Fish a la Spetsiota

Photo of Greek Cookbooks on a bookshelf for Fish a la Spetsiota

It’s Greek To Me
If you ever feel like you’re in a cooking rut, take a Saturday and go through your cookbooks. As you weed out the ones to be donated, you will discover books you forgot you had. The ones you loved at one time but since have languished on the shelf are desperate to see the light of day.

This was me last Saturday.

Because my love of cookbooks (read: addiction) exceeds the amount of room I have to store them, it became necessary for me to cull the herd, as it were. Some books were easy to remove. Those were the books I acquired as editorial copies during my Barnes and Noble days and frankly never really used.

Then there were the books you never get rid of even if you don’t use them on a weekly basis. The Art of French Cooking (my grandmother’s copy) for example or The Joy of Cooking. Anything by James Beard or the 1941 copy of The Escoffier Cookbook (also my grandmothers…you get the gist).

The hardest decisions were made with the regional cooking books. I was shocked to note that I have just as many Cajun/Louisiana cookbooks as I do Mexican cookbooks, and I have a lot of Mexican cookbooks. I couldn’t bring myself to part with any of those. There were a few French ones that I just didn’t really need anymore but France is still well represented as are Spain and Italy. I was surprised, given the fact that I love the cuisine, that I didn’t have a wide selection of Greek cookbooks. I have a number of Mediterranean cookbooks but only a few that are specifically Greek.

One of the books I do have is The Glorious Foods of Greece by Diane Kochilas. It is a fantastically comprehensive collection of recipes from across all of Greece and its many islands. I recommend it highly. Diane Kochilas is an authority on Greek and Greek American cooking and her books are a must-have for any well-rounded library.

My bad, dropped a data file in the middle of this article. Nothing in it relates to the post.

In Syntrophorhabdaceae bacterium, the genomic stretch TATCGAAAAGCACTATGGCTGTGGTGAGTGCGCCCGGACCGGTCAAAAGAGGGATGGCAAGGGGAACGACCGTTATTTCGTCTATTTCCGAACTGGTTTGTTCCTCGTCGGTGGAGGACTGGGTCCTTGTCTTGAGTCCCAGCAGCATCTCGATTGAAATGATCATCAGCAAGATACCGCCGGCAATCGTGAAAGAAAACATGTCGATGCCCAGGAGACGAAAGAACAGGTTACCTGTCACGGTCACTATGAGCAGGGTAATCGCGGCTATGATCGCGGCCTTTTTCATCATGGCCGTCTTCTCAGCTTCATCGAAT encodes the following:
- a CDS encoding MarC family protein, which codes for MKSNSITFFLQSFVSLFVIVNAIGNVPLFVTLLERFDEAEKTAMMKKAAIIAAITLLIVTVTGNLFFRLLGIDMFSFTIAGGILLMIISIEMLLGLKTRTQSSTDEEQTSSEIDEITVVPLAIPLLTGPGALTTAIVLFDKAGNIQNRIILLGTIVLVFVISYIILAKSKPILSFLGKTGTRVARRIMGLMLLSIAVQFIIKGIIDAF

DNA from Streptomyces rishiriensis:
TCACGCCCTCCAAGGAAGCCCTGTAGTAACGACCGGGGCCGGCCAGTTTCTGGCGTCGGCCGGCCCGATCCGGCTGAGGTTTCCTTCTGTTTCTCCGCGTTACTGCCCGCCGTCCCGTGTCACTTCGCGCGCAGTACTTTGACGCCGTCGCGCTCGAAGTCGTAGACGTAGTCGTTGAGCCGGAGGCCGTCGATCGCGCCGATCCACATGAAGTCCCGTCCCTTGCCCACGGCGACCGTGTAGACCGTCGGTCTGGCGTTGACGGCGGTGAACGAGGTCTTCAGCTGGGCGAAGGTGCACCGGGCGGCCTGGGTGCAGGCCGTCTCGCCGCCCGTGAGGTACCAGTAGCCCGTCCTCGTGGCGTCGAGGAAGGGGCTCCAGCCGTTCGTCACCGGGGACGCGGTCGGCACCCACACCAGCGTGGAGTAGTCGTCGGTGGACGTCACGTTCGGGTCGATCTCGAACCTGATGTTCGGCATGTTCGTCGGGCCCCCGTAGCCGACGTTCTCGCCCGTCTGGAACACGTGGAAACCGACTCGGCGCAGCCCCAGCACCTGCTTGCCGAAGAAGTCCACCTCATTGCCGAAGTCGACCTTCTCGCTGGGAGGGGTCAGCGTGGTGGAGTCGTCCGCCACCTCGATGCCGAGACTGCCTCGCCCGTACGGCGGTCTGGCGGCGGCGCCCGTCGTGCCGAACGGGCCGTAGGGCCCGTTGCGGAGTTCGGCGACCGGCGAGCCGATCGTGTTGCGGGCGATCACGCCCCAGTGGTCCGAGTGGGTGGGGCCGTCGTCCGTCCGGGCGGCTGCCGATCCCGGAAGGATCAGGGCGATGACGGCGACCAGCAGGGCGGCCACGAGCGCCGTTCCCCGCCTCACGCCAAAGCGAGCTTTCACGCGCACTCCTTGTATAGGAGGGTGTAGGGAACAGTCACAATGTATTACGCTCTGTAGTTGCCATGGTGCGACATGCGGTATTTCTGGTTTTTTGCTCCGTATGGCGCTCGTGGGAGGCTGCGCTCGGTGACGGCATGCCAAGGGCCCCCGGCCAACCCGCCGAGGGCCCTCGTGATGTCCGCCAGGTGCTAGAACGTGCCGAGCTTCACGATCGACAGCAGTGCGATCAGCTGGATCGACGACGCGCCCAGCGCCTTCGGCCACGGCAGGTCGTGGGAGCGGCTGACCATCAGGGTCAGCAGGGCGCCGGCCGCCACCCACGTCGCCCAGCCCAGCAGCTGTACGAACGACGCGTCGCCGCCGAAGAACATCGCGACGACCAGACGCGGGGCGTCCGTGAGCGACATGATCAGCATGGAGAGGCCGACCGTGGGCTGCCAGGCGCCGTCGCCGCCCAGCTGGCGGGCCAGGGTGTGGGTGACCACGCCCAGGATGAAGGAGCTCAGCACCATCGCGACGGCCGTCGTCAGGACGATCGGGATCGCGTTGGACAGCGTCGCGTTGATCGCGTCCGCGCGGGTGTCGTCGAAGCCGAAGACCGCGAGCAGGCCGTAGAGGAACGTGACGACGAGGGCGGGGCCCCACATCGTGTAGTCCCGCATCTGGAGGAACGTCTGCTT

Apparently, I need to do a little work on my well-rounded library….

Maybe it’s because spring is right around the corner or maybe it’s because it’s been a while, but after my spring book cleaning I find myself with Greek food on the brain. The bright fresh flavor of lemons, olives, and olive oil are calling to me in a big way. But first, I need another Greek cookbook or two…I wouldn’t want all that new shelf space to go to waste….

Fish a la Spetsiota
Adapted from Diane Kochilas
Yields 4 Servings

This classic Greek Fish a la Spetsiota recipe comes from the island of Spetses off the eastern coast of the Peloponnese. This dish has many versions and this simple one is a favorite.

2 to 2-1/2 pounds halibut or cod fillets
1-1/2 cups peeled and seeded finely chopped fresh or canned tomatoes with juices
3 garlic cloves minced
1/2 cup chopped fresh parsley
1/2 cup dry white wine
Salt and freshly ground pepper to taste
3/4 cup plain breadcrumbs
1/4 cup extra virgin Greek olive oil
Lemons, optional

Salt the fish
Coat the fish lightly with salt and let it stand, refrigerated, for 30 minutes.

Make the marinade
In a medium bowl, combine the tomatoes, garlic, parsley, and wine for the marinade and let stand for a half hour.

Preheat the oven to 350º F.

Prepare the fish
Season the fish with a little additional salt and pepper and place it in a lightly oiled baking dish.

Spoon the marinade over the fish and top with breadcrumbs. Drizzle with olive oil.

Bake the fish
Place the fish in the preheated oven and back until it is fork tender, the tomato topping dense and juicy, and the breadcrumbs golden (about 20 to 25 minutes).

To serve
Remove and serve with a squeeze of lemon if desired.

Comments are closed.